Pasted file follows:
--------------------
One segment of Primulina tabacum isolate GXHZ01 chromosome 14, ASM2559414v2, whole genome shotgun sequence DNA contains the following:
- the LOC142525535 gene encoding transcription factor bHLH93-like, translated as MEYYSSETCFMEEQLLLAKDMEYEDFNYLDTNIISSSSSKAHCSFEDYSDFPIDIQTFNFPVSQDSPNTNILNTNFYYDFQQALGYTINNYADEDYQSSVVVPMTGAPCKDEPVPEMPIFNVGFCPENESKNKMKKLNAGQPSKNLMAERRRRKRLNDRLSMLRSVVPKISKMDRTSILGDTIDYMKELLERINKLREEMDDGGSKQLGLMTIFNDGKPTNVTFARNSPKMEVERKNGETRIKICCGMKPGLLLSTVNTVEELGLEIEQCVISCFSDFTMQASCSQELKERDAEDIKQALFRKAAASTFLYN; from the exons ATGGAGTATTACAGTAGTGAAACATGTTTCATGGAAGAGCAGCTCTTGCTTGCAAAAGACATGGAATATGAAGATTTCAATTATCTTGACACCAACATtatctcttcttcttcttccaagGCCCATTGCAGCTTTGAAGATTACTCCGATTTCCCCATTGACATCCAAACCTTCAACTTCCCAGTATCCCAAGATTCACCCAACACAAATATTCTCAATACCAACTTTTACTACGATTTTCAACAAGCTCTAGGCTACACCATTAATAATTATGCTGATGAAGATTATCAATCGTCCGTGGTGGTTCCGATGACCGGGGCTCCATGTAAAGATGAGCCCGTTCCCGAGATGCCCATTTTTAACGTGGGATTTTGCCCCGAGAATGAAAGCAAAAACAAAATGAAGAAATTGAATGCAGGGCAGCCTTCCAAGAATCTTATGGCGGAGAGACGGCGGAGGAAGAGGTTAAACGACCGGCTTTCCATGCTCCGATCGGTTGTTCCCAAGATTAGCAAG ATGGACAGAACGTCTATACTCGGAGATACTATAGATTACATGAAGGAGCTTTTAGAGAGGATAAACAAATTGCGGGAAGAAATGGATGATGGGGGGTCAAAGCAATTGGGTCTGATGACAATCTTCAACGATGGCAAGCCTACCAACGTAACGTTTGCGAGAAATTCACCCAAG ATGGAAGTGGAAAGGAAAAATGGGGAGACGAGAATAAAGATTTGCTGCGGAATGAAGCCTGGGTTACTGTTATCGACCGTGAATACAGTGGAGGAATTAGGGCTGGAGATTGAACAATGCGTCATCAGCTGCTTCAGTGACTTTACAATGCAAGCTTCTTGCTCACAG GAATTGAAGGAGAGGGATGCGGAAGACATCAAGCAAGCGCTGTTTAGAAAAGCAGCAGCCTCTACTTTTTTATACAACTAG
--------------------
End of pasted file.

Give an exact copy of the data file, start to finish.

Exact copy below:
One segment of Primulina tabacum isolate GXHZ01 chromosome 14, ASM2559414v2, whole genome shotgun sequence DNA contains the following:
- the LOC142525535 gene encoding transcription factor bHLH93-like, translated as MEYYSSETCFMEEQLLLAKDMEYEDFNYLDTNIISSSSSKAHCSFEDYSDFPIDIQTFNFPVSQDSPNTNILNTNFYYDFQQALGYTINNYADEDYQSSVVVPMTGAPCKDEPVPEMPIFNVGFCPENESKNKMKKLNAGQPSKNLMAERRRRKRLNDRLSMLRSVVPKISKMDRTSILGDTIDYMKELLERINKLREEMDDGGSKQLGLMTIFNDGKPTNVTFARNSPKMEVERKNGETRIKICCGMKPGLLLSTVNTVEELGLEIEQCVISCFSDFTMQASCSQELKERDAEDIKQALFRKAAASTFLYN; from the exons ATGGAGTATTACAGTAGTGAAACATGTTTCATGGAAGAGCAGCTCTTGCTTGCAAAAGACATGGAATATGAAGATTTCAATTATCTTGACACCAACATtatctcttcttcttcttccaagGCCCATTGCAGCTTTGAAGATTACTCCGATTTCCCCATTGACATCCAAACCTTCAACTTCCCAGTATCCCAAGATTCACCCAACACAAATATTCTCAATACCAACTTTTACTACGATTTTCAACAAGCTCTAGGCTACACCATTAATAATTATGCTGATGAAGATTATCAATCGTCCGTGGTGGTTCCGATGACCGGGGCTCCATGTAAAGATGAGCCCGTTCCCGAGATGCCCATTTTTAACGTGGGATTTTGCCCCGAGAATGAAAGCAAAAACAAAATGAAGAAATTGAATGCAGGGCAGCCTTCCAAGAATCTTATGGCGGAGAGACGGCGGAGGAAGAGGTTAAACGACCGGCTTTCCATGCTCCGATCGGTTGTTCCCAAGATTAGCAAG ATGGACAGAACGTCTATACTCGGAGATACTATAGATTACATGAAGGAGCTTTTAGAGAGGATAAACAAATTGCGGGAAGAAATGGATGATGGGGGGTCAAAGCAATTGGGTCTGATGACAATCTTCAACGATGGCAAGCCTACCAACGTAACGTTTGCGAGAAATTCACCCAAG ATGGAAGTGGAAAGGAAAAATGGGGAGACGAGAATAAAGATTTGCTGCGGAATGAAGCCTGGGTTACTGTTATCGACCGTGAATACAGTGGAGGAATTAGGGCTGGAGATTGAACAATGCGTCATCAGCTGCTTCAGTGACTTTACAATGCAAGCTTCTTGCTCACAG GAATTGAAGGAGAGGGATGCGGAAGACATCAAGCAAGCGCTGTTTAGAAAAGCAGCAGCCTCTACTTTTTTATACAACTAG